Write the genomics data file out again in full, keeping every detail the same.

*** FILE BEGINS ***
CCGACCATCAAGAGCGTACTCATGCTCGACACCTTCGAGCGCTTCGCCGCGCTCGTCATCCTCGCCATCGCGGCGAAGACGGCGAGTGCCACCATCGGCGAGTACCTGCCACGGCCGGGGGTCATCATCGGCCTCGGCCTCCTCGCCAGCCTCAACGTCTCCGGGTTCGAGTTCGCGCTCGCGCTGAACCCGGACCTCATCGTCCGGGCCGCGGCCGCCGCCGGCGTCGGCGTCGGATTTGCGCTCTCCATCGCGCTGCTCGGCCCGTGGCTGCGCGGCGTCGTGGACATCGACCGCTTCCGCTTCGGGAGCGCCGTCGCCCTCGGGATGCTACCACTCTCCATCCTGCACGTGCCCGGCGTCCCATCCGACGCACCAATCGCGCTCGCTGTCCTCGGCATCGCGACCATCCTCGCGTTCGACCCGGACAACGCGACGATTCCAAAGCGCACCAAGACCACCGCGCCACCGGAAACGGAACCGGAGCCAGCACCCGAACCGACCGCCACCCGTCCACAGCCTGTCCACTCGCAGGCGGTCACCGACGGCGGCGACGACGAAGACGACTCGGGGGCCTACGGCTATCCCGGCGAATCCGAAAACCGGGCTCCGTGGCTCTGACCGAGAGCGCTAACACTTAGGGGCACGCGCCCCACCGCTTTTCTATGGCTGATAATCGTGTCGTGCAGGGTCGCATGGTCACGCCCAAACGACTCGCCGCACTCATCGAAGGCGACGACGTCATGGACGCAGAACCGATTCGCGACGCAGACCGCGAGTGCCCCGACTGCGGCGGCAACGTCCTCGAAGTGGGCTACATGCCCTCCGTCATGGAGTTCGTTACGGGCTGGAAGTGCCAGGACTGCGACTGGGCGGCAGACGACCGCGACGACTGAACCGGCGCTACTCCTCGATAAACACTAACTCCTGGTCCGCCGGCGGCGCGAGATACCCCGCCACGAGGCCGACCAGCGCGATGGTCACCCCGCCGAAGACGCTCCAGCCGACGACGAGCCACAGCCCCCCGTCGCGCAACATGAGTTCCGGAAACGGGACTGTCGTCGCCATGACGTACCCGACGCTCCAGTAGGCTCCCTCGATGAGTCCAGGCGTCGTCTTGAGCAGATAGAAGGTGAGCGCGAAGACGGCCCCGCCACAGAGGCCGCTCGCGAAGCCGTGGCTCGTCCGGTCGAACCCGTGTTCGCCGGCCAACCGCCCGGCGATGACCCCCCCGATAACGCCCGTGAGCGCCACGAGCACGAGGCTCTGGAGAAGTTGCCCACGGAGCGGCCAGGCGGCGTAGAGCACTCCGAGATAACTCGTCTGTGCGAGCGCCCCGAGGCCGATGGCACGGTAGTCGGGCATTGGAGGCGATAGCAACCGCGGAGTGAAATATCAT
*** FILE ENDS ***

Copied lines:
CCGACCATCAAGAGCGTACTCATGCTCGACACCTTCGAGCGCTTCGCCGCGCTCGTCATCCTCGCCATCGCGGCGAAGACGGCGAGTGCCACCATCGGCGAGTACCTGCCACGGCCGGGGGTCATCATCGGCCTCGGCCTCCTCGCCAGCCTCAACGTCTCCGGGTTCGAGTTCGCGCTCGCGCTGAACCCGGACCTCATCGTCCGGGCCGCGGCCGCCGCCGGCGTCGGCGTCGGATTTGCGCTCTCCATCGCGCTGCTCGGCCCGTGGCTGCGCGGCGTCGTGGACATCGACCGCTTCCGCTTCGGGAGCGCCGTCGCCCTCGGGATGCTACCACTCTCCATCCTGCACGTGCCCGGCGTCCCATCCGACGCACCAATCGCGCTCGCTGTCCTCGGCATCGCGACCATCCTCGCGTTCGACCCGGACAACGCGACGATTCCAAAGCGCACCAAGACCACCGCGCCACCGGAAACGGAACCGGAGCCAGCACCCGAACCGACCGCCACCCGTCCACAGCCTGTCCACTCGCAGGCGGTCACCGACGGCGGCGACGACGAAGACGACTCGGGGGCCTACGGCTATCCCGGCGAATCCGAAAACCGGGCTCCGTGGCTCTGACCGAGAGCGCTAACACTTAGGGGCACGCGCCCCACCGCTTTTCTATGGCTGATAATCGTGTCGTGCAGGGTCGCATGGTCACGCCCAAACGACTCGCCGCACTCATCGAAGGCGACGACGTCATGGACGCAGAACCGATTCGCGACGCAGACCGCGAGTGCCCCGACTGCGGCGGCAACGTCCTCGAAGTGGGCTACATGCCCTCCGTCATGGAGTTCGTTACGGGCTGGAAGTGCCAGGACTGCGACTGGGCGGCAGACGACCGCGACGACTGAACCGGCGCTACTCCTCGATAAACACTAACTCCTGGTCCGCCGGCGGCGCGAGATACCCCGCCACGAGGCCGACCAGCGCGATGGTCACCCCGCCGAAGACGCTCCAGCCGACGACGAGCCACAGCCCCCCGTCGCGCAACATGAGTTCCGGAAACGGGACTGTCGTCGCCATGACGTACCCGACGCTCCAGTAGGCTCCCTCGATGAGTCCAGGCGTCGTCTTGAGCAGATAGAAGGTGAGCGCGAAGACGGCCCCGCCACAGAGGCCGCTCGCGAAGCCGTGGCTCGTCCGGTCGAACCCGTGTTCGCCGGCCAACCGCCCGGCGATGACCCCCCCGATAACGCCCGTGAGCGCCACGAGCACGAGGCTCTGGAGAAGTTGCCCACGGAGCGGCCAGGCGGCGTAGAGCACTCCGAGATAACTCGTCTGTGCGAGCGCCCCGAGGCCGATGGCACGGTAGTCGGGCATTGGAGGCGATAGCAACCGCGGAGTGAAATATCAT